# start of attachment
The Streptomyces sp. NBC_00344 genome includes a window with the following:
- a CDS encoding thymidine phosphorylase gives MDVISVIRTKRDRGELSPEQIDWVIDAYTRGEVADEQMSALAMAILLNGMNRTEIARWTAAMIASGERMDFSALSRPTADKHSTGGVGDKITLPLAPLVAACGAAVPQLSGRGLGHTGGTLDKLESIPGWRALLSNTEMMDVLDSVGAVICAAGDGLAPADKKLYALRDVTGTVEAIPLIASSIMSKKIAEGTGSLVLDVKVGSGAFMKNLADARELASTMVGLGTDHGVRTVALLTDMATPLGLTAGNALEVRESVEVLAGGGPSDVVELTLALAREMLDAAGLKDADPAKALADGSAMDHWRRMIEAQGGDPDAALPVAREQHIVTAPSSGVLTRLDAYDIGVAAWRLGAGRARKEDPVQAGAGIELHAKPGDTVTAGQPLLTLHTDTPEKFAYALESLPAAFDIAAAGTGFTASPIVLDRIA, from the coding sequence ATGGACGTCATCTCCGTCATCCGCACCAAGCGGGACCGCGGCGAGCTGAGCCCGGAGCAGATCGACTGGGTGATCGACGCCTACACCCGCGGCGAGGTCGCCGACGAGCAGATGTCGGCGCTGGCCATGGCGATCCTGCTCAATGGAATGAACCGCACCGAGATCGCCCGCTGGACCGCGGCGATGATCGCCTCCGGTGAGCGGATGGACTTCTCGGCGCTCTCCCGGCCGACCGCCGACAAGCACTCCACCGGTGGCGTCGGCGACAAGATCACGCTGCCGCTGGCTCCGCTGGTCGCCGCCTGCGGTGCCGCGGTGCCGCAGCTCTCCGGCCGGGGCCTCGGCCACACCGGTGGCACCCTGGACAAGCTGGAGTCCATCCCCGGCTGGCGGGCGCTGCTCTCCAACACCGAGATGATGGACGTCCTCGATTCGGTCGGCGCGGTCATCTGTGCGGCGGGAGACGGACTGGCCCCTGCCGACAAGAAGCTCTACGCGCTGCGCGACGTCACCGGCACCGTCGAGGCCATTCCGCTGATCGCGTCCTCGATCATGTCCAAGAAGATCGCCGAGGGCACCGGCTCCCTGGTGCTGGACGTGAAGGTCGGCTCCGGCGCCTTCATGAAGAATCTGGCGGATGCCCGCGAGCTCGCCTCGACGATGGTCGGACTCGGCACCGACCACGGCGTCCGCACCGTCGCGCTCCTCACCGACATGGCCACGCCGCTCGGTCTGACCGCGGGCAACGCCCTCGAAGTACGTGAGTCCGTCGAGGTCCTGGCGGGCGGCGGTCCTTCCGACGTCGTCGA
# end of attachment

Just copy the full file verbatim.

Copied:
The Streptomyces sp. NBC_00344 genome includes a window with the following:
- a CDS encoding thymidine phosphorylase gives MDVISVIRTKRDRGELSPEQIDWVIDAYTRGEVADEQMSALAMAILLNGMNRTEIARWTAAMIASGERMDFSALSRPTADKHSTGGVGDKITLPLAPLVAACGAAVPQLSGRGLGHTGGTLDKLESIPGWRALLSNTEMMDVLDSVGAVICAAGDGLAPADKKLYALRDVTGTVEAIPLIASSIMSKKIAEGTGSLVLDVKVGSGAFMKNLADARELASTMVGLGTDHGVRTVALLTDMATPLGLTAGNALEVRESVEVLAGGGPSDVVELTLALAREMLDAAGLKDADPAKALADGSAMDHWRRMIEAQGGDPDAALPVAREQHIVTAPSSGVLTRLDAYDIGVAAWRLGAGRARKEDPVQAGAGIELHAKPGDTVTAGQPLLTLHTDTPEKFAYALESLPAAFDIAAAGTGFTASPIVLDRIA, from the coding sequence ATGGACGTCATCTCCGTCATCCGCACCAAGCGGGACCGCGGCGAGCTGAGCCCGGAGCAGATCGACTGGGTGATCGACGCCTACACCCGCGGCGAGGTCGCCGACGAGCAGATGTCGGCGCTGGCCATGGCGATCCTGCTCAATGGAATGAACCGCACCGAGATCGCCCGCTGGACCGCGGCGATGATCGCCTCCGGTGAGCGGATGGACTTCTCGGCGCTCTCCCGGCCGACCGCCGACAAGCACTCCACCGGTGGCGTCGGCGACAAGATCACGCTGCCGCTGGCTCCGCTGGTCGCCGCCTGCGGTGCCGCGGTGCCGCAGCTCTCCGGCCGGGGCCTCGGCCACACCGGTGGCACCCTGGACAAGCTGGAGTCCATCCCCGGCTGGCGGGCGCTGCTCTCCAACACCGAGATGATGGACGTCCTCGATTCGGTCGGCGCGGTCATCTGTGCGGCGGGAGACGGACTGGCCCCTGCCGACAAGAAGCTCTACGCGCTGCGCGACGTCACCGGCACCGTCGAGGCCATTCCGCTGATCGCGTCCTCGATCATGTCCAAGAAGATCGCCGAGGGCACCGGCTCCCTGGTGCTGGACGTGAAGGTCGGCTCCGGCGCCTTCATGAAGAATCTGGCGGATGCCCGCGAGCTCGCCTCGACGATGGTCGGACTCGGCACCGACCACGGCGTCCGCACCGTCGCGCTCCTCACCGACATGGCCACGCCGCTCGGTCTGACCGCGGGCAACGCCCTCGAAGTACGTGAGTCCGTCGAGGTCCTGGCGGGCGGCGGTCCTTCCGACGTCGTCGA